Mental Health: How LILA Students Dealt With Online Learning

Burning questions circulated as students came back last year after a long time in online learning.

By Ella Erez – 7th grade.

Credit: LILA Gazette

Mental health noticeably declined in the wake of students going online at the beginning of the pandemic. It’s documented that students felt more depressed and/or burnt out when they got up every morning to go on their computers for school. Studies showed that feelings of hopelessness increased by 40%. Covid-19 has caused 140,000 children to experience the loss of a loved one.

Students lost the ability to be with their friends and socialize at school as they would have done on a normal school day. A lot of students also touched on the fact that being online made it more difficult for them to concentrate on their work in class. 

“I wasn’t able to see my friends for the longest time, and the screen always hurt my eyes,” says Kim Potier, 7A.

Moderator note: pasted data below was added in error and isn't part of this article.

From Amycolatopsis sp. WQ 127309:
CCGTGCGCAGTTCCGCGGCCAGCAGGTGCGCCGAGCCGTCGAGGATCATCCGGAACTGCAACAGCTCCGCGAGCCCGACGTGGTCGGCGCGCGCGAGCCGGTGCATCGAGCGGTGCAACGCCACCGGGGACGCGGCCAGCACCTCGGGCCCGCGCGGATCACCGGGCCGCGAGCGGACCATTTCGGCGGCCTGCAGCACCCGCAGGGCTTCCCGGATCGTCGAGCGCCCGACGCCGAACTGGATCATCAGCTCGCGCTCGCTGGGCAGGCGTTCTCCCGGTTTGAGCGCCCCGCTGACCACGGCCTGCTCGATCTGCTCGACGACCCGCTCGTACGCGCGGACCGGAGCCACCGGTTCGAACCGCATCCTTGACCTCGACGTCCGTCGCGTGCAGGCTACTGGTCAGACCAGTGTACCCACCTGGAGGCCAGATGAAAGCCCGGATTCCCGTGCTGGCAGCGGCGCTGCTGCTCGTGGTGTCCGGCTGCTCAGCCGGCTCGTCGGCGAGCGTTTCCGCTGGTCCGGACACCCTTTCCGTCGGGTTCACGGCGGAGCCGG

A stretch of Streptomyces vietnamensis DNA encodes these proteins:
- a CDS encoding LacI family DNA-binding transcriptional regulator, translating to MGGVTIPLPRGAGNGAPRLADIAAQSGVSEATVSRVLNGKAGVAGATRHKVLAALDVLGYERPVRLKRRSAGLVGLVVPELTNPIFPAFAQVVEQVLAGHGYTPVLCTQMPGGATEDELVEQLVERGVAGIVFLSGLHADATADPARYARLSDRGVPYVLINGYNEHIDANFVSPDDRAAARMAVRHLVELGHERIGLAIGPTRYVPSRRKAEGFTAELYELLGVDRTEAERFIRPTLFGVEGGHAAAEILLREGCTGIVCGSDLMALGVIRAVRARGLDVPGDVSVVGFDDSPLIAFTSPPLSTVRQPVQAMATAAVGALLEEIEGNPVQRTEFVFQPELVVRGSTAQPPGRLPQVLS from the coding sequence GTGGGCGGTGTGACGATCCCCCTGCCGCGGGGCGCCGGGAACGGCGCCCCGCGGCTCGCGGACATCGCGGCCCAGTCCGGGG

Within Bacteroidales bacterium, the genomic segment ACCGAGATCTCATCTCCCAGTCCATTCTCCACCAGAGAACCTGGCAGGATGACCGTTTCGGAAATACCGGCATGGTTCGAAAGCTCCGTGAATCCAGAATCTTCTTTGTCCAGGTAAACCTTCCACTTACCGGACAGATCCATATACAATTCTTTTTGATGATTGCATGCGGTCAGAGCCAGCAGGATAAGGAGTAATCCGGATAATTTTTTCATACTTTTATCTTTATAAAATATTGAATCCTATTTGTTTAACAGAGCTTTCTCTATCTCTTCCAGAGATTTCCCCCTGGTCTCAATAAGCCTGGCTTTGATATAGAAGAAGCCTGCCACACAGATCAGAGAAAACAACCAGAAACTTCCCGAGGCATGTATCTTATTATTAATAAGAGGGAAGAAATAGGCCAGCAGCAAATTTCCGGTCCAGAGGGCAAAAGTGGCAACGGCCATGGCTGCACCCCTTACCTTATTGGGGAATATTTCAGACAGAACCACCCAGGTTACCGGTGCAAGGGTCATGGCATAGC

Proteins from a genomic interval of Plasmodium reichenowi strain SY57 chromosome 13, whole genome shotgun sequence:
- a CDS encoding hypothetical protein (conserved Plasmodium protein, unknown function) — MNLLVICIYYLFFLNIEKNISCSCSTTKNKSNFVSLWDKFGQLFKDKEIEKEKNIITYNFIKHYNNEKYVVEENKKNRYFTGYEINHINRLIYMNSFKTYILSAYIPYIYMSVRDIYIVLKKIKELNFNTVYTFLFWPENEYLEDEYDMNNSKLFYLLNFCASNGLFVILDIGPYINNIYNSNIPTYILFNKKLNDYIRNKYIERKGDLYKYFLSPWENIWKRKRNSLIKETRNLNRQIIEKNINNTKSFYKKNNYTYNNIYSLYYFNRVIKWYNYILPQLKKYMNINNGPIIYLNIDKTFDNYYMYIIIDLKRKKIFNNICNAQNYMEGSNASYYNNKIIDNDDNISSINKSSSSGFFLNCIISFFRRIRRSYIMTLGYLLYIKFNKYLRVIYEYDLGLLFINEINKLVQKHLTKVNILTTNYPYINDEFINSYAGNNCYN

Not to mention seniors who graduated high school online amid a global pandemic and turned to college for the first time, all behind a computer. 

“We created a workshop for all teachers who were less tech informed, and we had other teachers who were more advanced come and teach them,” Mrs. Harvey said. “That would include a more positive impact of this. This online learning situation really taught people autonomy and taught them how to manage screen time distractions.”

Mrs. Harvey also highlighted on the fact that the LILA students and community were very resilient and patient, no one complained and she praised everyone’s attitude during these times.
Our Lions’ resilience makes LILA proud!

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